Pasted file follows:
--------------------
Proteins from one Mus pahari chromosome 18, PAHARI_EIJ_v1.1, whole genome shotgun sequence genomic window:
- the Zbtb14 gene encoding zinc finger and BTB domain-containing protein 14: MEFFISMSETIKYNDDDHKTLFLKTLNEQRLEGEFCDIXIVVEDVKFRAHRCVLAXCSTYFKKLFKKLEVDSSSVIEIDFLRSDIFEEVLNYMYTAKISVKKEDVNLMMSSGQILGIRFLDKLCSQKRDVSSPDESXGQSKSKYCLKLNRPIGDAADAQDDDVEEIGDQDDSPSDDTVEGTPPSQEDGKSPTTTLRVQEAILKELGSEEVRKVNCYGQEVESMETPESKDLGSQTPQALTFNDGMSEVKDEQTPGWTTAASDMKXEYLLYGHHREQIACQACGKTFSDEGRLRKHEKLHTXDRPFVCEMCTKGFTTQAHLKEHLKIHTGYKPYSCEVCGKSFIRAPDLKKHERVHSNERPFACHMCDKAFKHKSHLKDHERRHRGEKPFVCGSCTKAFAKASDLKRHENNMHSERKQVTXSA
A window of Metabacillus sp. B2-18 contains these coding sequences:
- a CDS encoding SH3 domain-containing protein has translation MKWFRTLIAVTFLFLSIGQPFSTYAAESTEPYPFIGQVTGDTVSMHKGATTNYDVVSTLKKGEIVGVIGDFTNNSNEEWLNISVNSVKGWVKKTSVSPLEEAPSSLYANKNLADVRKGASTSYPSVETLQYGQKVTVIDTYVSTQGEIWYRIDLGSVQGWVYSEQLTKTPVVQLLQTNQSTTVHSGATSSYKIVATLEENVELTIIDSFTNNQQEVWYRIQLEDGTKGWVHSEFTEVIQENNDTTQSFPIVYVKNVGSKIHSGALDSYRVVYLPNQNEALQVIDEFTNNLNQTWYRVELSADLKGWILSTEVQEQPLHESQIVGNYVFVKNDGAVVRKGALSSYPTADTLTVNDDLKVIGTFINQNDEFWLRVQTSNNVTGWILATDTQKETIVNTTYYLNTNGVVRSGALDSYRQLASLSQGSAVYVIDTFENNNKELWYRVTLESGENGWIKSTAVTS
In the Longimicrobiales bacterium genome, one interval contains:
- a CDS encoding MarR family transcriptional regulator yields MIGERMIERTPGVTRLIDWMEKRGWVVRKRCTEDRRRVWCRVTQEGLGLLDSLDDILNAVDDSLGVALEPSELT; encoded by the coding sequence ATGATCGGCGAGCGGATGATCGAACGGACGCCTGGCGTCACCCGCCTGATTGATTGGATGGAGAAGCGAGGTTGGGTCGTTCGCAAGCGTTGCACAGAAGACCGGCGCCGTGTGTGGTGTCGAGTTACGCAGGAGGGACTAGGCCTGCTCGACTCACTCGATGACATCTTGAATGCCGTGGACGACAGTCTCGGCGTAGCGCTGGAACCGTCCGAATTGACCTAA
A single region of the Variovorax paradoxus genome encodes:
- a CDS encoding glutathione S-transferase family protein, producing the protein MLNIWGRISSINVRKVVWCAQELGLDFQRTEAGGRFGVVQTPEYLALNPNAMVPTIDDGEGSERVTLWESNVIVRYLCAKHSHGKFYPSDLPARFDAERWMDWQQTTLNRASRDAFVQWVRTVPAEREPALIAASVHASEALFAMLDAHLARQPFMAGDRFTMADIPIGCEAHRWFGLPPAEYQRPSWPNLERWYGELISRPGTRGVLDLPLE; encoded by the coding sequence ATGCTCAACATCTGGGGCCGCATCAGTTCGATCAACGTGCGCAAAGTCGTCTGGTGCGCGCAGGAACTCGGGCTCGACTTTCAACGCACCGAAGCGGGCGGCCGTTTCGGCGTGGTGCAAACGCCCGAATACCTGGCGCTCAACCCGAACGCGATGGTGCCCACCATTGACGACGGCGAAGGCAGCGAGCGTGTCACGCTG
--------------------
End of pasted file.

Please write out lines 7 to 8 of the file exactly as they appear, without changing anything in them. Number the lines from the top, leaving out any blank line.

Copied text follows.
A single region of the Variovorax paradoxus genome encodes:
- a CDS encoding glutathione S-transferase family protein, producing the protein MLNIWGRISSINVRKVVWCAQELGLDFQRTEAGGRFGVVQTPEYLALNPNAMVPTIDDGEGSERVTLWESNVIVRYLCAKHSHGKFYPSDLPARFDAERWMDWQQTTLNRASRDAFVQWVRTVPAEREPALIAASVHASEALFAMLDAHLARQPFMAGDRFTMADIPIGCEAHRWFGLPPAEYQRPSWPNLERWYGELISRPGTRGVLDLPLE; encoded by the coding sequence ATGCTCAACATCTGGGGCCGCATCAGTTCGATCAACGTGCGCAAAGTCGTCTGGTGCGCGCAGGAACTCGGGCTCGACTTTCAACGCACCGAAGCGGGCGGCCGTTTCGGCGTGGTGCAAACGCCCGAATACCTGGCGCTCAACCCGAACGCGATGGTGCCCACCATTGACGACGGCGAAGGCAGCGAGCGTGTCACGCTG